Simon was hacked to pieces on the battlefield
This is usually what most people know about Montfort, aside from his role in the birth of English parliament. Deserted by the conceited and xenophobic earl of Gloucester, Simon found himself trapped at Evesham in August 1265. Before the battle, Edward put together a death squad to find Montfort (his uncle), and kill him. Whether it was at their hand or not, Montfort was slain, stripped of armour and chopped up. The men who killed him were motivated by a fiendish bloodlust worked up on the battlefield.
It used to be that the nobility were spared and captured for ransom, but not anymore. Edward ordered his men to kill as many of the Montfortians as possible, the result being he forever changed the nature of warfare and politics in England. Unlike his father, who did not execute a single political opponent in his 56 years on the throne, Edward had men such as William Wallace and David of Wales dispatched in grisly fashion. He wanted everyone to know that what happened to Simon de Montfort could be their fate as well.
The death of Simon de Montfort at the battle of Evesham, 1265. (Photo by Historica Graphica Collection/Heritage Images/Getty Images)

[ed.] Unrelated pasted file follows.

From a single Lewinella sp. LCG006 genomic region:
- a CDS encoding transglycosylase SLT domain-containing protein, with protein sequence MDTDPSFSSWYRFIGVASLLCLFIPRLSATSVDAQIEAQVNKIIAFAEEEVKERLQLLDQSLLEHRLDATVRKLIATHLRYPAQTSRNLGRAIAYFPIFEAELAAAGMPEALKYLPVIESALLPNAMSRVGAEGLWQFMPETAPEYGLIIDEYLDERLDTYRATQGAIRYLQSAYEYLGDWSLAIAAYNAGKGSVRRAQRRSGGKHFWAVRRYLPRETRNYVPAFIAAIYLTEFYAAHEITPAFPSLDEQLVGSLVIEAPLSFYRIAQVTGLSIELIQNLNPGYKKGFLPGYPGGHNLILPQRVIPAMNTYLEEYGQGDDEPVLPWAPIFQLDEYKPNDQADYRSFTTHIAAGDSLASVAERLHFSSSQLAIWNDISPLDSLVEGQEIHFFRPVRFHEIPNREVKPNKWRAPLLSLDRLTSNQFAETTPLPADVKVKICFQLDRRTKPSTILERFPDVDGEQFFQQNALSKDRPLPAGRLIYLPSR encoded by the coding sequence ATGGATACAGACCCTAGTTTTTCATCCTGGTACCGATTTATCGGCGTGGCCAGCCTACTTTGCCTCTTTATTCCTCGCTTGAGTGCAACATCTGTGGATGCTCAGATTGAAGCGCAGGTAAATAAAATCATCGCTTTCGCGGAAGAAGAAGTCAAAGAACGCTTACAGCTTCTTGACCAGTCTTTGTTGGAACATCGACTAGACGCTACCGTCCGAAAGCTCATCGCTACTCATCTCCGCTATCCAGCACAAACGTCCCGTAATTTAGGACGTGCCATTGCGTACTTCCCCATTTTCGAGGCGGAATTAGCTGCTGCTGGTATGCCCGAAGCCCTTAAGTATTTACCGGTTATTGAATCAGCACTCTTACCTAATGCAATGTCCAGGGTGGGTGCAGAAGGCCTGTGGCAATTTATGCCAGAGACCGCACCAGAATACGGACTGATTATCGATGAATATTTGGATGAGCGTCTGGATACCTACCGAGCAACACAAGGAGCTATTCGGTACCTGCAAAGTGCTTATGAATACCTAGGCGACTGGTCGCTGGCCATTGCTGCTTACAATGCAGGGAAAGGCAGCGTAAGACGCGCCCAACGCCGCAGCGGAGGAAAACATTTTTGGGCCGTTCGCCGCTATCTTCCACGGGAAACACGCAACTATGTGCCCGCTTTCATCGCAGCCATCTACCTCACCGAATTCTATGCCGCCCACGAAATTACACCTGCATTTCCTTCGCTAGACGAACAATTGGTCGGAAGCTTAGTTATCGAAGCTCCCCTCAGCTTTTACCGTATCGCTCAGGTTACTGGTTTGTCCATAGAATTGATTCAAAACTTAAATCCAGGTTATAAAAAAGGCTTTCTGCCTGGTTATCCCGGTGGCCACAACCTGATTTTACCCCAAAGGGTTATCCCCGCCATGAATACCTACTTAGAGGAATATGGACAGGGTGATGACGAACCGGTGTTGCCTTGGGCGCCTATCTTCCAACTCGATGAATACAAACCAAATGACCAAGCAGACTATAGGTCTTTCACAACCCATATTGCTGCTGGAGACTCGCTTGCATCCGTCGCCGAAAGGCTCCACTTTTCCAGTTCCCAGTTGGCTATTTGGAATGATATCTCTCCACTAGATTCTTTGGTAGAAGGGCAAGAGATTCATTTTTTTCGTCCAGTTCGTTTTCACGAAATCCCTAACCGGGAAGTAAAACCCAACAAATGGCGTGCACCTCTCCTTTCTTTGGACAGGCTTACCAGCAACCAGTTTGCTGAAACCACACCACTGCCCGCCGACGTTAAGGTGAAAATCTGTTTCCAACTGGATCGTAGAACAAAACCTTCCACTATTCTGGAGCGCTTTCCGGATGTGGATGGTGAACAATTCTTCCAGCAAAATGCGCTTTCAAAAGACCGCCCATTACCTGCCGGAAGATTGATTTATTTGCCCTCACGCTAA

Simon’s sons scandalised Europe
After Henry resumed power in 1265, the five surviving Montfort children and their mother, Eleanor, left for exile on the continent. Two of them, Simon and Guy, found service in Italy and Sicily. Guy proved himself to be as sagacious a warrior as his father and quickly rose to become the military governor of Tuscany. In 1271 Guy and Simon arrived in Viterbo, where a papal election was in process. There they learned that their cousin Henry of Almain was in the city as well. He was at worship in a church when Guy burst in and slaughtered him at the altar. The hapless Henry was then dragged outside to be hacked up by Guy and his men in gruesome retribution for the treatment of his father’s body.
Henry was chosen as a target because of his close personal connection to Edward, his desertion of Simon during the civil war, and his marriage into the family of the Montforts’ mortal enemy in France. The brothers were disowned, with the younger Simon dying later that year, but Guy got off with no more than house arrest. As brutal and shocking as the murder was, there was a feeling somebody had it coming because of the disgraceful treatment of Simon’s body at Evesham.